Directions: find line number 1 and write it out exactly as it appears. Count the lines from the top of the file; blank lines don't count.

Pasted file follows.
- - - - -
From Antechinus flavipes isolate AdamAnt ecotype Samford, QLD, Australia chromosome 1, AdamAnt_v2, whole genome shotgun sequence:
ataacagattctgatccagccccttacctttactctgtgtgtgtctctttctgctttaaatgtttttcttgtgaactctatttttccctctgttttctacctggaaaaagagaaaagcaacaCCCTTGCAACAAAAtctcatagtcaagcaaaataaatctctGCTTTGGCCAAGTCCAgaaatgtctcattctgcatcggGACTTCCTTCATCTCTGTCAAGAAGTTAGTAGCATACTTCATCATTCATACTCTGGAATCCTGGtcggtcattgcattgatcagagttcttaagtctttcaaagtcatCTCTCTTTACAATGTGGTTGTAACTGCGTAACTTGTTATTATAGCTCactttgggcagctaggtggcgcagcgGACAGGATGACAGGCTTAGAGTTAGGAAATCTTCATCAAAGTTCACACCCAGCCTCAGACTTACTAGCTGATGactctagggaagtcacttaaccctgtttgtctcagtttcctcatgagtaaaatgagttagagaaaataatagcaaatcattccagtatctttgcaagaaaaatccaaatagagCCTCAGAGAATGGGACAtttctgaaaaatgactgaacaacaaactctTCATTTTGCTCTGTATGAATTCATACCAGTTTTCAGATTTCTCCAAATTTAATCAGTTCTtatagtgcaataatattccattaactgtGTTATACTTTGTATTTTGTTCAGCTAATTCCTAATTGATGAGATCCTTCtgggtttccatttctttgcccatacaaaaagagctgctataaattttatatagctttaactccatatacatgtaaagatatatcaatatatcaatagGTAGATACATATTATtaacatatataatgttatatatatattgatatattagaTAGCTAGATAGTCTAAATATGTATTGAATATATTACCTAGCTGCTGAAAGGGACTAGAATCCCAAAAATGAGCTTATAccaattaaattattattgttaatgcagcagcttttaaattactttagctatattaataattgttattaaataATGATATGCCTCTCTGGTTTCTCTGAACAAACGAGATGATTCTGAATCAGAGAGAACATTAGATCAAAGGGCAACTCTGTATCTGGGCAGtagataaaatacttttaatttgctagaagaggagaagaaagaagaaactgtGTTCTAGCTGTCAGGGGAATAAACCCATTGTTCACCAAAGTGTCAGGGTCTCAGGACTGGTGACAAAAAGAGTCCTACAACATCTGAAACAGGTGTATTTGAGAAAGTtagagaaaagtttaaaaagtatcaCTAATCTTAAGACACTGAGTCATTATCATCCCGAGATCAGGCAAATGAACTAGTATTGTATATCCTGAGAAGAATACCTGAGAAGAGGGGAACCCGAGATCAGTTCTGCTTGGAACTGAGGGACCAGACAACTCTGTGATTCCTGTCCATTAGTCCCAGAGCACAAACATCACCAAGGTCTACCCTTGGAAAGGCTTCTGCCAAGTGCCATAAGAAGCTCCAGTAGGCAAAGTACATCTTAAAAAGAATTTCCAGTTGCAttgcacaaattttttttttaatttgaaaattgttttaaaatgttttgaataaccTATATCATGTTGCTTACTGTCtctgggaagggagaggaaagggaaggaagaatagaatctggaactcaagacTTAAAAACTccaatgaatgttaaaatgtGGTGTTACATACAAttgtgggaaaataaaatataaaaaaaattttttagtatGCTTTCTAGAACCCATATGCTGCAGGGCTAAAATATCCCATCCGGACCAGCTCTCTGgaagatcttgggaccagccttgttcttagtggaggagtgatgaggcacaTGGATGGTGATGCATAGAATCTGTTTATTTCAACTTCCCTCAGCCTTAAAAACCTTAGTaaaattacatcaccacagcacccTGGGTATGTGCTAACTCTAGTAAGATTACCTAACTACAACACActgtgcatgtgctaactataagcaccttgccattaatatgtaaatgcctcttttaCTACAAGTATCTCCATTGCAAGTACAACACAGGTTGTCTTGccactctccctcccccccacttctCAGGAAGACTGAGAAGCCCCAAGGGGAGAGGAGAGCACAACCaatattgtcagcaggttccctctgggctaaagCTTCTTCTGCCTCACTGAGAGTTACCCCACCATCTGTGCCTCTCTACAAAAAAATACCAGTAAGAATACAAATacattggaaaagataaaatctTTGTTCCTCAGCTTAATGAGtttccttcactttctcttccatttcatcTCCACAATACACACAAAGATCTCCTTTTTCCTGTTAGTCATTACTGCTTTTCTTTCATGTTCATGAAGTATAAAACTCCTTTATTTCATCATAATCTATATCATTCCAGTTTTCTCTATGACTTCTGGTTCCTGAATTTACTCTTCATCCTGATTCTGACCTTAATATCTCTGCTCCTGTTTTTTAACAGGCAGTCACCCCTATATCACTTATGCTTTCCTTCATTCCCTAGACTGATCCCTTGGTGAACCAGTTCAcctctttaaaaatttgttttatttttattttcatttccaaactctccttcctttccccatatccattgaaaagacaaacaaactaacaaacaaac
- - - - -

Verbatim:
From Antechinus flavipes isolate AdamAnt ecotype Samford, QLD, Australia chromosome 1, AdamAnt_v2, whole genome shotgun sequence: